Ford Authority

2021 Ram HD Retakes Torque Crown From Ford Super Duty

The heavy-duty, diesel-powered truck wars are a constant game of leapfrog from one manufacturer to the next. With each passing refresh, we see either Ford, Chevrolet, or Ram retake the torque and/or towing and payload crowns from another in an endless cycle of one-upmanship. And now, it has happened again. The Ford Super Duty, which previously offered the most torque in its class, has been beaten out by the 2021 Ram HD.

The 2021 Ram HD 3500 equipped with the 6.7L Cummins turbo-diesel inline-six produces 1,075 pound-feet of torque – 75 more than the previous model, and 25 more than the Ford 6.7L Power Stroke available in the Ford Super Duty. Ram and Cummins accomplished that jump in torque thanks to higher boost limits from a variable geometry turbocharger and flow rate increases in the fuel delivery system.

In addition to retaking the lead in the diesel torque department, the 2021 Ram HD also offers a segment-leading 37,100 pounds of towing capability when equipped with a new fifth wheel and gooseneck hitch that were designed in-house and are integrated into the production box floor. To help support that weight, the rear portion of the frame includes fully boxed rails and the rear-axle structural crossmember.

Additionally, the standard 4/7-pin trailer connector at the bumper and an additional 7-pin connector are integrated into the rear of the bed to easily wire a trailer. Using a conventional hitch, the maximum trailer weight rating comes in at 23,000 pounds.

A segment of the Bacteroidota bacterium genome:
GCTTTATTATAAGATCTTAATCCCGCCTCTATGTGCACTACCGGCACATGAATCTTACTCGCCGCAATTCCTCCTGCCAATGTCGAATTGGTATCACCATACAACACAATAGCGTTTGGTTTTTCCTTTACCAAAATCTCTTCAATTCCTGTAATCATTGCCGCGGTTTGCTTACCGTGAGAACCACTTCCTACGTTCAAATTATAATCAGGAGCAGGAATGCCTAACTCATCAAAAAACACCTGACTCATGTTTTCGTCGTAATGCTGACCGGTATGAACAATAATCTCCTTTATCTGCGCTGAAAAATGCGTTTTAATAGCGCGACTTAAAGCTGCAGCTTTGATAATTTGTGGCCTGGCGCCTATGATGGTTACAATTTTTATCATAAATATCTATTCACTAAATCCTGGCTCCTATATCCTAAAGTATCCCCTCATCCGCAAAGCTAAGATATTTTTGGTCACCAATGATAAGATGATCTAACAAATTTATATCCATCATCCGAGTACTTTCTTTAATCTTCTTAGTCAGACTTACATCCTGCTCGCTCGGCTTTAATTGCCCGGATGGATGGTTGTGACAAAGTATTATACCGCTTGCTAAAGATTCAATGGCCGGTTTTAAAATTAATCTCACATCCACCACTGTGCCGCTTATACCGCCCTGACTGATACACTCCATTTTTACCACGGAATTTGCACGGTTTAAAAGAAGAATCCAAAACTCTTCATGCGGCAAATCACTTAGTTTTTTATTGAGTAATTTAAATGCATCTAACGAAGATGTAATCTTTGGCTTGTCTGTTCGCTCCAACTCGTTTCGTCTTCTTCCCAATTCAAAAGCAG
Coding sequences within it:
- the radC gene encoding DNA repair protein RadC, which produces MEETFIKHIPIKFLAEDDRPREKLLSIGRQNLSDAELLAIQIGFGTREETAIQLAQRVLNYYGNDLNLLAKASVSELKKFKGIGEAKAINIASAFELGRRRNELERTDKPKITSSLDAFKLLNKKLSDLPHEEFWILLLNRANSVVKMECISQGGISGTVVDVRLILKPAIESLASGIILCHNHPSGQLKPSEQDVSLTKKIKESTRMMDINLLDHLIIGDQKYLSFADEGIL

Also new for 2021, the Ram Heavy Duty features a digital rearview mirror that displays video in real-time from a rear-facing camera and can be turned off to revert back to a traditional reflective mirror. The digital rearview mirror is available on all Heavy Duty models.

The first 2021 Ram Heavy Duty high-output pickup trucks are scheduled to begin rolling off the production line this month.

We’ll have more on the 2021 Ram HD and all of Ford’s competition soon, so be sure and subscribe to Ford Authority for the latest Ford F-Series news, F-Series Super Duty news, and non-stop Ford news coverage.

Brett's lost track of all the Fords he's owned over the years and how much he's spent modifying them, but his current money pits include an S550 Mustang and 13th gen F-150.

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  1. Gary.

    It’s getting to a point that it’s getting harder to believe these numbers from any manufacturer. Never towed 35000 pounds but wonder how safe in vehicle that size would it be. And also how long that engine would actually last if you constantly are towing that kind of weight?

  2. Mike

    Ford should just crank it up yo 1200ft lbs and be done with it. In the other hand, if anyone tows a 37,000 lb trailer with such a light truck, they’re fools. It’s getting a bit dangerous. To think some rich kid, I know 2 who have, bought one of these dually’s and could technically tow a massive trailer without any experience, is so dangerous to them and anyone around them. Not just a rich kid but an adult who’s first truck is one of these beasts. But 1000+ ft lbs is unreal, from the factory with a warranty

    1. Jake

      past a certain weight point you do need a CDL. Most of these are well past CDL class. I think the cuttoff if 30,000lbs truck and trailer COMBINED. 3500’s weigh in at over 8000lbs already.

      1. Lee Anderson

        In my state, at least, CDL restrictions are based on GVWR, not GCWR. So even these F-450s and heavy 3500s with a GVWR of 14K (remember, the F-450 pickup is not in the same class as the F-450 chassis) still don’t need a CDL since they’re below 26K.

        But yes, the GCWR on a lot of these tow-pig Class 3s is often way up in the 30-40K range. When the Super Duty first came out, the heaviest F-350 pickups (not chassis) had a GCWR of 20K, GVWR of 11K, and tow rating of 14K.


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